ECB Liquidity-Boost Urgency Seen Fading Even on Cash Drop

Photographer: Ralph Orlowski/Bloomberg

ECB President Mario Draghi has backtracked from an earlier signal that excess liquidity should stay above 200 billion euros ($271 billion). Close

ECB President Mario Draghi has backtracked from an earlier signal that excess liquidity... Read More

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Photographer: Ralph Orlowski/Bloomberg

ECB President Mario Draghi has backtracked from an earlier signal that excess liquidity should stay above 200 billion euros ($271 billion).

The need for a new injection of cash into the euro area’s banking system may be fading as stress in the region eases.

Of 19 economists surveyed by Bloomberg News, 11 said there’s no requirement for another long-term refinancing operation from the Frankfurt-based central bank, even after excess cash in the region’s financial system fell to the lowest level since December 2011. Five economists said new loans will be needed this year, while three said they’ll be wanted in 2014.

Euro-area banks are repaying three-year loans made at the height of the sovereign debt crisis. While that’s draining cash, ECB President Mario Draghi has backtracked from an earlier signal that excess liquidity should stay above 200 billion euros ($271 billion). Instead, the ECB has pledged since July to keep interest rates at or below current levels for an “extended period,” helping to keep the cost of bank funding down.

“This is a sign that things are slowly beginning to go back to normal,” said Marchel Alexandrovich, an economist at Jefferies International Ltd. in London. “It’s a very different environment than the end of 2011. For the ECB, this is a neat outcome; they are exiting from their extraordinary measures without having to actually formally tighten policy.”

Smooth Exit

The ECB provided banks with more than a trillion euros in 3-year loans in late 2011 and early 2012 as a credit crunch threatened, with the option to repay them early. Lenders have since paid back nearly two-thirds of the original net increase in funding, in part because the ECB’s OMT bond-buying plan in September 2012 helped calm fears that the euro area would break apart.

Excess liquidity was at 212 billion euros as of yesterday, ECB data shows. Draghi said on Sept. 5 that the lower threshold “depends on the context; it depends on the degree of fragmentation that we have.”

His pledge that the ECB’s benchmark rate will stay at the current 0.5 percent or lower for an extended period has so far had some success in keeping short-term market rates in check. Eonia, the rate that banks pay to lend to each other overnight, remains stable and anchored just above the ECB’s deposit rate of zero. Expectations of future borrowing costs, as measured by Eonia forward contracts, have fallen to about 0.22 percent from 0.33 percent in June.

‘No Urgency’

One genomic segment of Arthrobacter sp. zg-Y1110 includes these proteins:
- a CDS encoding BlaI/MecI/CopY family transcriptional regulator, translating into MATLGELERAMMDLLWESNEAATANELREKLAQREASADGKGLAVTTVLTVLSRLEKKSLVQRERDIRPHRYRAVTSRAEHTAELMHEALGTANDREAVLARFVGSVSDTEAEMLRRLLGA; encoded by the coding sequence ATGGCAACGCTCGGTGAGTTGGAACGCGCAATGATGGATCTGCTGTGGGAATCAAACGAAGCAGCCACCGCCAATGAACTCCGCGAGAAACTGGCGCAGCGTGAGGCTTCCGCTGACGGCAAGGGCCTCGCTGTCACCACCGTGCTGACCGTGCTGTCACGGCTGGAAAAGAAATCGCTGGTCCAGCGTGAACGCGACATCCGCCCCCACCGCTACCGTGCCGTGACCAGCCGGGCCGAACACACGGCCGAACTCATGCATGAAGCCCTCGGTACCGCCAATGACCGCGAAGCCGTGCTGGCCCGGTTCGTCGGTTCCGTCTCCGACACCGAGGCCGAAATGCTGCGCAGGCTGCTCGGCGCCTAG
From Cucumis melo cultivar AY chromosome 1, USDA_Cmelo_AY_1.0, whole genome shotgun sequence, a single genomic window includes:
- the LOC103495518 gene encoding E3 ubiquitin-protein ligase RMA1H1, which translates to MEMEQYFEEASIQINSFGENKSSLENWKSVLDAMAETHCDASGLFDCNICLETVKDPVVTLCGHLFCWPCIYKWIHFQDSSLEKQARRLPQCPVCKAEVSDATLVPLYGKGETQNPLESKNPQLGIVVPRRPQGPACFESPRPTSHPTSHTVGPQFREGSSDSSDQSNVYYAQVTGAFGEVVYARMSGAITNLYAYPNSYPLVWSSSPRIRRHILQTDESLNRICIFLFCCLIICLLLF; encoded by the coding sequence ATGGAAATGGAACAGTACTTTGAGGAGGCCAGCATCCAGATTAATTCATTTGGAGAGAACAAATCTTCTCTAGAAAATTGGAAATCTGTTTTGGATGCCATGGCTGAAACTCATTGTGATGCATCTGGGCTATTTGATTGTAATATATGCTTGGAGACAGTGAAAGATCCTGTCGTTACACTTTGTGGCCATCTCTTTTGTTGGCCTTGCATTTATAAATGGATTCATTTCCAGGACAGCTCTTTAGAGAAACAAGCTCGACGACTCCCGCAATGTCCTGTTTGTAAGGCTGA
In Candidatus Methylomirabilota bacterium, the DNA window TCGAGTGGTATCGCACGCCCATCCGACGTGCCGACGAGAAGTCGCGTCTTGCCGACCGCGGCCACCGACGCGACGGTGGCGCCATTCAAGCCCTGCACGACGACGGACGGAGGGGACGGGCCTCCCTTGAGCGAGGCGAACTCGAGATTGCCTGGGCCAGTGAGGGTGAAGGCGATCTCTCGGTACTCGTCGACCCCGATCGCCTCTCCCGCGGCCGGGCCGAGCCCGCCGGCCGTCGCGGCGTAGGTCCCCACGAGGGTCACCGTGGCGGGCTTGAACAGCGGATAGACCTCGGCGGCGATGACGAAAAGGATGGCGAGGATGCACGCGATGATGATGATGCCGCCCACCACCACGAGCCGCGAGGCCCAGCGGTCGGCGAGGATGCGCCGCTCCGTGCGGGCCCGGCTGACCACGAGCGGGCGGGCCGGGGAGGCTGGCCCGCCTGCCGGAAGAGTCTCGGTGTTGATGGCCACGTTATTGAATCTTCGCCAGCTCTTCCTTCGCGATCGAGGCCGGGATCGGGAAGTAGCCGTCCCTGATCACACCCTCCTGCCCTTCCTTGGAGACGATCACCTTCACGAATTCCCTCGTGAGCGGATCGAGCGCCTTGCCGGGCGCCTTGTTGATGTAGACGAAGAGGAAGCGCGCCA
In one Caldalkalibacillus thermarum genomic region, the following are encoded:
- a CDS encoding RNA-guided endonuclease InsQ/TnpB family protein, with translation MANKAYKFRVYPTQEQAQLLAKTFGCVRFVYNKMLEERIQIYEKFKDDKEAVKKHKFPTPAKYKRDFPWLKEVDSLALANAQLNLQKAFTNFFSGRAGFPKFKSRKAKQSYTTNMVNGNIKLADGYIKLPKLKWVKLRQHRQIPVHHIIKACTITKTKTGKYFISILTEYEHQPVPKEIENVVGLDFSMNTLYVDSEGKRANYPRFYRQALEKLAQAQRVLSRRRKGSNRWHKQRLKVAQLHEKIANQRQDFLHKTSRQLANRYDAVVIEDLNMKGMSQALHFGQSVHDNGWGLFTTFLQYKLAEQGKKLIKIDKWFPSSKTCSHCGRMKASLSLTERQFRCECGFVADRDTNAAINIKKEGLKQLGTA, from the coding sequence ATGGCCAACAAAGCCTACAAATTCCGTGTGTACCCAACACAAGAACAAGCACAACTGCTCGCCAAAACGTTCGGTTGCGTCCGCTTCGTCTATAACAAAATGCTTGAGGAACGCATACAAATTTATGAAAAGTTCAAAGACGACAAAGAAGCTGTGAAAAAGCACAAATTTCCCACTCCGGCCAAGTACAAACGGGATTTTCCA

“We have been exiting quietly and smoothly from an extraordinary phase of high central bank liquidity provision,” ECB Vice President Vitor Constancio said in Frankfurt on Sept. 26. “But if declining excess liquidity were to put undue upward pressure on short-term rates, we would have to address this problem.”

Global rates surged after June 19, when the U.S. Federal Reserve said it was considering reducing its bond purchases as the nation’s economy recovers. European rates rates climbed to levels that that Draghi dubbed “unwarranted” in August.

“The ECB may want to be on the safe side given the non-linearities between excess reserves and EONIA, said Annamaria Grimaldi, an economist at Intesa Sanpaolo SpA in Milan. Even so, ‘‘there’s no urgency right now’’ for a further LTRO, she said.

The euro area still faces further potential market disruptions, including an ECB review of bank balance sheets, due at the beginning of 2014, that may reveal capital shortfalls.

Fixed Rate

The ECB can afford to wait a little longer before that review, according to Frederik Ducrozet, an economist at Credit Agricole CIB in Paris who says an LTRO is unlikely until December. The central bank could boost its forward guidance by putting a definite end date for loans at a particular cost, by issuing an LTRO with a fixed rate, he said. The previous loans were charged at the average of the ECB benchmark over the maturity.

‘‘A properly-designed LTRO would have the potential to kill several birds with one stone by enhancing forward guidance, keeping excess liquidity higher for longer, and further boosting the use of collateral from small businesses,’’ Ducrozet said.

ECB officials including Executive Board member Benoit Coeure have played down the short-term likelihood of a new round of long-term loans, saying that while it remained an option, it hasn’t been specifically discussed. The ECB’s Governing Council convenes in Paris on Oct. 2 for its monthly rate-setting meeting.

The central bank’s members ‘‘have recently made clear that further liquidity would be injected in the system if needed and we expect the same message to be reiterated next week,” said Annalisa Piazza, an economist at Newedge Strategy in London. “That said, the current reduction in liquidity has not affected EONIA rates yet, and the ECB has pointed out that part of the early repayments reflect better conditions for euro-area banks.”

To contact the reporters on this story: Jeff Black in Frankfurt at jblack25@bloomberg.net; Kristian Siedenburg in Vienna at ksiedenburg@bloomberg.net

To contact the editor responsible for this story: Craig Stirling at cstirling1@bloomberg.net

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